Small victory from a heaping pile of political poo, including victims who weren't brought before a federal grand jury to testify. And a Fraternal Order of Police president proclaiming, despite a video showing one of the cops cutting a bodega's video cameras, that there was nothing criminal, nothing so drastic to warrant pulling the cops off the streets for five years.
But you know what? All that is almost beside the point now. Because what this colossal miscarriage of justice has done is trigger collective outrage that could be more far-reaching than a group of rogue cops.
So for that, (alleged) goons in blue, I thank you.
As much as this situation warrants massive amounts of outrage (and by all means, keep it coming), the sad truth is that there is no lack of things to be outraged about in a city that shrugs its way into complacency.
Just read Scott Charles' piece in Sunday's Inquirer about how 10 years ago, more than 8,000 people marched in honor of Faheem Thomas-Childs, a 10-year-old boy killed by gun violence.
The director of Temple University Hospital's violence-prevention "Cradle to Grave" program writes: "Many wept. Many more carried signs. All of them vowed to 'save the children.' As with any emotion, though, outrage is a difficult thing to sustain, its power inevitably blunted by time and familiarity."
So the question is: How do we capture and build on the palpable outrage that pushed the D.A.'s office to at least take a peek at part of the whole disgusting affair?
How do we direct it toward so many other outstanding issues in Philly and turn it into results?
I was looking for answers, when I went to a digital-innovation conference this weekend.
So when a speaker put up a slide that read "Ask people what they know, not just what they think," I had an idea. More than 4,000 readers responded to a philly.com poll about the cops who got away with ripping off bodega owners. Most said the cops should be embarrassed to wear a badge, that they should be prosecuted to fullest extent of the law.
That's a lot of outrage to turn into potential action. I wondered: Could some kind of database, some kind of interactive platform help keep Philly pols and cops honest?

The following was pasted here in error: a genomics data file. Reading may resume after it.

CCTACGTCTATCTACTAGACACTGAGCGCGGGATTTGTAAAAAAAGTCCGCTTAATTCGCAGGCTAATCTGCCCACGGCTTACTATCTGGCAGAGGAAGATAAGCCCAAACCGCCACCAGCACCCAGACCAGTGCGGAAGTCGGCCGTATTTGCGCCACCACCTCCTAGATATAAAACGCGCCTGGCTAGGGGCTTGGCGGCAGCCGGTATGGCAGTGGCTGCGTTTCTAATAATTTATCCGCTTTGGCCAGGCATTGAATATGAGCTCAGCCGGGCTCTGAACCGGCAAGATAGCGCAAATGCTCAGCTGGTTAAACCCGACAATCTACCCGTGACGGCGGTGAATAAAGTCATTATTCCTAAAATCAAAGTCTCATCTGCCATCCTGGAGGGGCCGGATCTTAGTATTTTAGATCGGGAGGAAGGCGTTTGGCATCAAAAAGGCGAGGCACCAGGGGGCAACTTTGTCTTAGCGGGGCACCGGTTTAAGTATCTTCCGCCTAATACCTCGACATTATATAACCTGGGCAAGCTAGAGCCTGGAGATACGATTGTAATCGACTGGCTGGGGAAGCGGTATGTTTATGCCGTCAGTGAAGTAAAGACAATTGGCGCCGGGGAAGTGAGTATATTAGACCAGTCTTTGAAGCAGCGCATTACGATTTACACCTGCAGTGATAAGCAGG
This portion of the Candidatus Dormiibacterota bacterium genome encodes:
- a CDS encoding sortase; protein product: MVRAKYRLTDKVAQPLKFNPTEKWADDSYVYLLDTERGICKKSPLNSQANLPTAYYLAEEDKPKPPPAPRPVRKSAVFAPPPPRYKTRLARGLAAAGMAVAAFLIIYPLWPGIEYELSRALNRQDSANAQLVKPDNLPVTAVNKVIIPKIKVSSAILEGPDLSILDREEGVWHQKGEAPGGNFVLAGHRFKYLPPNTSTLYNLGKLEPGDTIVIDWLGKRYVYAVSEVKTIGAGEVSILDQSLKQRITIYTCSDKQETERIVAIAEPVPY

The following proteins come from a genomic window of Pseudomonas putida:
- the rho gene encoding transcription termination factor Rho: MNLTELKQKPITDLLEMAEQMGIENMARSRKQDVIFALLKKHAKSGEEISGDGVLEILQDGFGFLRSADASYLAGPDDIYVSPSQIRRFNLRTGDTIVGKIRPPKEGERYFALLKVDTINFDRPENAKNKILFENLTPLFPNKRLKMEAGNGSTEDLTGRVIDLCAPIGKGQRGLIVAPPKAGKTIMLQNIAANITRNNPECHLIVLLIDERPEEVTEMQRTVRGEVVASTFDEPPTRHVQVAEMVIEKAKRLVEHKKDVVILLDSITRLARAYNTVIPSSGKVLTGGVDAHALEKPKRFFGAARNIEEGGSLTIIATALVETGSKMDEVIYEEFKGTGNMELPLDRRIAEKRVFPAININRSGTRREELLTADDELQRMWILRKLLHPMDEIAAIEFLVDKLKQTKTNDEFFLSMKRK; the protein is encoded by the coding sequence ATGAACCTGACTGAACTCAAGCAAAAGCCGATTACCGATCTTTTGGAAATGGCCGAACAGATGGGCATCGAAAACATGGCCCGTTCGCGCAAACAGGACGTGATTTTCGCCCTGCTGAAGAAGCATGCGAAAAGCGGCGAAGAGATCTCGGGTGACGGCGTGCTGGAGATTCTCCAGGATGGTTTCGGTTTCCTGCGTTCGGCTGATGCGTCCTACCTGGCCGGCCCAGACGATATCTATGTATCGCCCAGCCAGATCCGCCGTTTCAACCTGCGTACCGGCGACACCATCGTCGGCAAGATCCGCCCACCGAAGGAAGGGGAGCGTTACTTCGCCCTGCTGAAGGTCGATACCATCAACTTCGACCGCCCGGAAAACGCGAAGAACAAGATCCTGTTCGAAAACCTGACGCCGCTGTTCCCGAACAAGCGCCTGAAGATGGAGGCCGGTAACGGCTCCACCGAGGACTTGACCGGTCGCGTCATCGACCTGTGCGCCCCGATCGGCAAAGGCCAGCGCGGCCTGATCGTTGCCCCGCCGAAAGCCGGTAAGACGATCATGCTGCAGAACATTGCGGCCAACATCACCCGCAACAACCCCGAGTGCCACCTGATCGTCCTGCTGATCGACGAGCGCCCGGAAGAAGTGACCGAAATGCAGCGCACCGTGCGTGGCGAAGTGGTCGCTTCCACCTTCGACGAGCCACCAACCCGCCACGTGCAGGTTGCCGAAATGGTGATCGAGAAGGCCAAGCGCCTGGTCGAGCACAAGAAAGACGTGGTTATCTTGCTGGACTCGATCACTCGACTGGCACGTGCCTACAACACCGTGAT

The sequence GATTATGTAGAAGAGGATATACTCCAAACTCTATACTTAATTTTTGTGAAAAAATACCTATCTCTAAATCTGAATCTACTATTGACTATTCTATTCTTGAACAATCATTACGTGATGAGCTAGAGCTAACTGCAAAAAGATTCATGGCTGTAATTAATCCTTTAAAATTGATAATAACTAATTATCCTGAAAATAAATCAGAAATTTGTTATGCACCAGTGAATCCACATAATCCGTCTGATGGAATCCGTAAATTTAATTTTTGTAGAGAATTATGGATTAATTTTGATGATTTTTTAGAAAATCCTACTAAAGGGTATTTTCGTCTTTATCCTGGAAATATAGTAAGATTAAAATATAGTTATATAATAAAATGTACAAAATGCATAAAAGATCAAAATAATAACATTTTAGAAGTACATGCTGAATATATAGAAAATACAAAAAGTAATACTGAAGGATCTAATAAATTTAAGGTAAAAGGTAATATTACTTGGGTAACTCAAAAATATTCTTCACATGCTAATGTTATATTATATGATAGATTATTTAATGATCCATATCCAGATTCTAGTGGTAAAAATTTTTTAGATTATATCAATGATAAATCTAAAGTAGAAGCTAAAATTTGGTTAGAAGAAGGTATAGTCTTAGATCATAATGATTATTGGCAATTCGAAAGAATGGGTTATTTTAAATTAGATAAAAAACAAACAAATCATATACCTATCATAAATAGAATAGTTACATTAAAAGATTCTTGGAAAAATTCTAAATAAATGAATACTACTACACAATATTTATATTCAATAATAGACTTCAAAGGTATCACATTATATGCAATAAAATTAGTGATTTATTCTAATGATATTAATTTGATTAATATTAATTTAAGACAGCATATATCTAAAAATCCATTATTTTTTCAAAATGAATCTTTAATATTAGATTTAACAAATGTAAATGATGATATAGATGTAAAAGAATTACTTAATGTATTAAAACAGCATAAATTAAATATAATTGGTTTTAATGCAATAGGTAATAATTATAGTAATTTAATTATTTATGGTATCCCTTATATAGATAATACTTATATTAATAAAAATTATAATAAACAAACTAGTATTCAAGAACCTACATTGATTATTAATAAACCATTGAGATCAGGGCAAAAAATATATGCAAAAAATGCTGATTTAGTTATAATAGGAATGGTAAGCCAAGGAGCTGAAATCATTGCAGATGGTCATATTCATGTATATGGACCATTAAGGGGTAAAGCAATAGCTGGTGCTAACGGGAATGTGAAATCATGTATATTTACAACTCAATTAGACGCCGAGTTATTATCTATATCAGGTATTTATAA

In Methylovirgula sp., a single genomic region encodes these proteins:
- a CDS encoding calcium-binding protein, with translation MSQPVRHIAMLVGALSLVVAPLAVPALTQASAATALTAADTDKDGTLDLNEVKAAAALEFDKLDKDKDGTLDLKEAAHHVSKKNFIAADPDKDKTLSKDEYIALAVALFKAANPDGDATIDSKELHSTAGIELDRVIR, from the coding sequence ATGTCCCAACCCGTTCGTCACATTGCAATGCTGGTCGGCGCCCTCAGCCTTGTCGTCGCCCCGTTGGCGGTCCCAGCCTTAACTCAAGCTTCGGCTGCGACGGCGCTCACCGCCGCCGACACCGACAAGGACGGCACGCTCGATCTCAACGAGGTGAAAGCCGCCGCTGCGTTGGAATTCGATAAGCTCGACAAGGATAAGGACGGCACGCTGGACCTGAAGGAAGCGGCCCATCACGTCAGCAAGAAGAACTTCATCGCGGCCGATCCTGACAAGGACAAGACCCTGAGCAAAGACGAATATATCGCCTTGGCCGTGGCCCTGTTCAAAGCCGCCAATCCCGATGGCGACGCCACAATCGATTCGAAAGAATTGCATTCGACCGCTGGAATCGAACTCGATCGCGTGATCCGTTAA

"Was there a way to crowdsource integrity?" I tweeted. Hey, I was at a digital-journalism conference.
Before I could even get to my computer to try out some of the tools discussed at that conference, one activist started to work on a Philly police-abuse Tumblr page. Another, Faye Anderson, started a Google form for residents to report police misconduct under the hashtag #myPhillyPD.
In a lot of ways they beat me to the punch; not something reporters usually like, but in this case made me more optimistic about this city than I've been in months.
Because no matter how many calls to action I or my colleagues make, change can only happen and be sustained by those who are most affected.
Maybe it's naive to be this hopeful. But there's another reason to be optimistic about this moment. Young people have poured into this city. Many are looking to replace Philadelphia's recycled leadership. And even more important, many are looking at how things "have always been" and itching to change it.
I'll be writing about these emerging new leaders in future columns. But the bottom line is that there is growing momentum out there, and it's time to do whatever we can to keep it going.
So, send me your ideas.
On Twitter: @NotesFromHel
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